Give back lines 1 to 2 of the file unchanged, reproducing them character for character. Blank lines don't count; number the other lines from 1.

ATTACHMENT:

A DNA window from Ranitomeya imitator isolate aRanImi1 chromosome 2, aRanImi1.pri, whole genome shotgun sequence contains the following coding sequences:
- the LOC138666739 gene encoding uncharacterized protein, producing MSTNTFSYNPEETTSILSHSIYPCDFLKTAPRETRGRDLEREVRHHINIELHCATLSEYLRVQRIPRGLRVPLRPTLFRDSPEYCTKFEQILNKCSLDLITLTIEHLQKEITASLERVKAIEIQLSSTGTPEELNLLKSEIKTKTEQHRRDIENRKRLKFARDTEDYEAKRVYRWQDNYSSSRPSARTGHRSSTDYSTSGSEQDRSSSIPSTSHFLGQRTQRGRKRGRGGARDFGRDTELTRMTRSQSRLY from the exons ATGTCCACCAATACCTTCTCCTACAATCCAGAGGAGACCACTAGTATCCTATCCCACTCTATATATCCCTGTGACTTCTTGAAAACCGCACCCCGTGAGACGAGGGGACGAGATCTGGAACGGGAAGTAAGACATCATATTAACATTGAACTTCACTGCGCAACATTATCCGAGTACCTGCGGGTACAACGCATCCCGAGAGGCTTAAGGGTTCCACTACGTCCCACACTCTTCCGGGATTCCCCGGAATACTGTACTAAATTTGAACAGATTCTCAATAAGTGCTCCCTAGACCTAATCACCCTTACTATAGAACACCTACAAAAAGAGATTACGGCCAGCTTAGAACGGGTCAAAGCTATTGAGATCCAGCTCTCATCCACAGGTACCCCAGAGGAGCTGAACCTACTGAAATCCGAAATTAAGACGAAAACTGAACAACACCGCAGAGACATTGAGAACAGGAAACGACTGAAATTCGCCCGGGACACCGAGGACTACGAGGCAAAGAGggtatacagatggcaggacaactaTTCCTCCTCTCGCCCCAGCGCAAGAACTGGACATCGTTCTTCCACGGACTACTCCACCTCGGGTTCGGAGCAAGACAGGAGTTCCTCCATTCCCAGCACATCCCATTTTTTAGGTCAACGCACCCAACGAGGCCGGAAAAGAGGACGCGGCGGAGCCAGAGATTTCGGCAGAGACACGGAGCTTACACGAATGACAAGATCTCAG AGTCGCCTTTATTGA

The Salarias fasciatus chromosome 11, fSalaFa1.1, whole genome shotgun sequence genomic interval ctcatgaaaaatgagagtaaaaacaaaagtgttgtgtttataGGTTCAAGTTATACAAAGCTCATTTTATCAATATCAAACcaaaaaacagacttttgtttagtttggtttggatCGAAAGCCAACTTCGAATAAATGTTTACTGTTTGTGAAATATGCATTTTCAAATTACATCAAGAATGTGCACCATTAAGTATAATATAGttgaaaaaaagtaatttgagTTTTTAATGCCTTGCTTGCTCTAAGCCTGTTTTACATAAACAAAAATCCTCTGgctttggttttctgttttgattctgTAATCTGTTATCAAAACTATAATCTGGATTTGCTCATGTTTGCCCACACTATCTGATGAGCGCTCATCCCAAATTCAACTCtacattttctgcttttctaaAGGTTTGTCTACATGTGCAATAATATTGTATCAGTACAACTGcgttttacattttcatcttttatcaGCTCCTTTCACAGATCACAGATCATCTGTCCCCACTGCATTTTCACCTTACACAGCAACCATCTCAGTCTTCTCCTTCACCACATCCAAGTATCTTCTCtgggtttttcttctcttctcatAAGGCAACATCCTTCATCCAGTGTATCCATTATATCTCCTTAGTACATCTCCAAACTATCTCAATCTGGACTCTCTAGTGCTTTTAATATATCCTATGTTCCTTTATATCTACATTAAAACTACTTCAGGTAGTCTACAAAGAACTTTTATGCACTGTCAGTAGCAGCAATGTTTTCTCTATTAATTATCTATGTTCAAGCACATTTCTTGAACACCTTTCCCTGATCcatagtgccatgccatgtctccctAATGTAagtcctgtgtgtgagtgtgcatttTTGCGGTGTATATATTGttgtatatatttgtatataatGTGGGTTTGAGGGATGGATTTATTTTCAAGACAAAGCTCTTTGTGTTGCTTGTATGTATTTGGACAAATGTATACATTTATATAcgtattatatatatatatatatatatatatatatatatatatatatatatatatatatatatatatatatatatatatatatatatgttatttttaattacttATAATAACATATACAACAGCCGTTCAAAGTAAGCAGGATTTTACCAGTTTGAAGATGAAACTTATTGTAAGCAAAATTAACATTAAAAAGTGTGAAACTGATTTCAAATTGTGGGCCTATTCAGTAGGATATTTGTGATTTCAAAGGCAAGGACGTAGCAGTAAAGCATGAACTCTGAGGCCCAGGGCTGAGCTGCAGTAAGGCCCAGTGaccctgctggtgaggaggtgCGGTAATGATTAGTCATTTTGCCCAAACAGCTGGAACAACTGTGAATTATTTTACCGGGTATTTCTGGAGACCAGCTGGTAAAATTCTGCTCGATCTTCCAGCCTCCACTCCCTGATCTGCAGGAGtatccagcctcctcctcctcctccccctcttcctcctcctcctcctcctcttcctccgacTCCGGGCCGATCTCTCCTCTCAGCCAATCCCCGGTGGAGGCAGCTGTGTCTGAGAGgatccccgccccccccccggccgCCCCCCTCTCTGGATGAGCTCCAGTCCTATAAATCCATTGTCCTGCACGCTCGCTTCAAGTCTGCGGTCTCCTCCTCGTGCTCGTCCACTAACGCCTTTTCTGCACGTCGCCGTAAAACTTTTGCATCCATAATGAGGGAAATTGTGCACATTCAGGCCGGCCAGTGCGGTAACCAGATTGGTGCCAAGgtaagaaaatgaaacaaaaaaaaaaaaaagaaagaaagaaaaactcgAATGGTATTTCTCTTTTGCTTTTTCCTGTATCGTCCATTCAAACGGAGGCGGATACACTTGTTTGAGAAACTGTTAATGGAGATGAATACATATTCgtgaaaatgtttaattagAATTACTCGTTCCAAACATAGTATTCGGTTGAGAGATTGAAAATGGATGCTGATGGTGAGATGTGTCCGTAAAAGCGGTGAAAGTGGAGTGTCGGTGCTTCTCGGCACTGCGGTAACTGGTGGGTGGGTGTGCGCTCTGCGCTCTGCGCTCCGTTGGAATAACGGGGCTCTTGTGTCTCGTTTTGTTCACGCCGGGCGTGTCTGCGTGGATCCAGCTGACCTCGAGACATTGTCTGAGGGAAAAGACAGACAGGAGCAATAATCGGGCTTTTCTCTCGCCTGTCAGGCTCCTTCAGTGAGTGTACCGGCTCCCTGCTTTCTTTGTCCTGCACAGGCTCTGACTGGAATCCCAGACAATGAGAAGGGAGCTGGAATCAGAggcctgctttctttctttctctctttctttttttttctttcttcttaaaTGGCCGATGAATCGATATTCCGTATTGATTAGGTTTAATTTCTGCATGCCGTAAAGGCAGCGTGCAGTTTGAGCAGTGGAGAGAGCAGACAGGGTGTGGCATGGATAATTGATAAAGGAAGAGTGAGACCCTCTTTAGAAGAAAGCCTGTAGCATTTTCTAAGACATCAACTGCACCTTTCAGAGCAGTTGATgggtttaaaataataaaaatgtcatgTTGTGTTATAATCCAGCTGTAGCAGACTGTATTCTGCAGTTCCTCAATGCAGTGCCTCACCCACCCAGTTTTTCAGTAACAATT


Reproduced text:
A DNA window from Ranitomeya imitator isolate aRanImi1 chromosome 2, aRanImi1.pri, whole genome shotgun sequence contains the following coding sequences:
- the LOC138666739 gene encoding uncharacterized protein, producing MSTNTFSYNPEETTSILSHSIYPCDFLKTAPRETRGRDLEREVRHHINIELHCATLSEYLRVQRIPRGLRVPLRPTLFRDSPEYCTKFEQILNKCSLDLITLTIEHLQKEITASLERVKAIEIQLSSTGTPEELNLLKSEIKTKTEQHRRDIENRKRLKFARDTEDYEAKRVYRWQDNYSSSRPSARTGHRSSTDYSTSGSEQDRSSSIPSTSHFLGQRTQRGRKRGRGGARDFGRDTELTRMTRSQSRLY from the exons ATGTCCACCAATACCTTCTCCTACAATCCAGAGGAGACCACTAGTATCCTATCCCACTCTATATATCCCTGTGACTTCTTGAAAACCGCACCCCGTGAGACGAGGGGACGAGATCTGGAACGGGAAGTAAGACATCATATTAACATTGAACTTCACTGCGCAACATTATCCGAGTACCTGCGGGTACAACGCATCCCGAGAGGCTTAAGGGTTCCACTACGTCCCACACTCTTCCGGGATTCCCCGGAATACTGTACTAAATTTGAACAGATTCTCAATAAGTGCTCCCTAGACCTAATCACCCTTACTATAGAACACCTACAAAAAGAGATTACGGCCAGCTTAGAACGGGTCAAAGCTATTGAGATCCAGCTCTCATCCACAGGTACCCCAGAGGAGCTGAACCTACTGAAATCCGAAATTAAGACGAAAACTGAACAACACCGCAGAGACATTGAGAACAGGAAACGACTGAAATTCGCCCGGGACACCGAGGACTACGAGGCAAAGAGggtatacagatggcaggacaactaTTCCTCCTCTCGCCCCAGCGCAAGAACTGGACATCGTTCTTCCACGGACTACTCCACCTCGGGTTCGGAGCAAGACAGGAGTTCCTCCATTCCCAGCACATCCCATTTTTTAGGTCAACGCACCCAACGAGGCCGGAAAAGAGGACGCGGCGGAGCCAGAGATTTCGGCAGAGACACGGAGCTTACACGAATGACAAGATCTCAG AGTCGCCTTTATTGA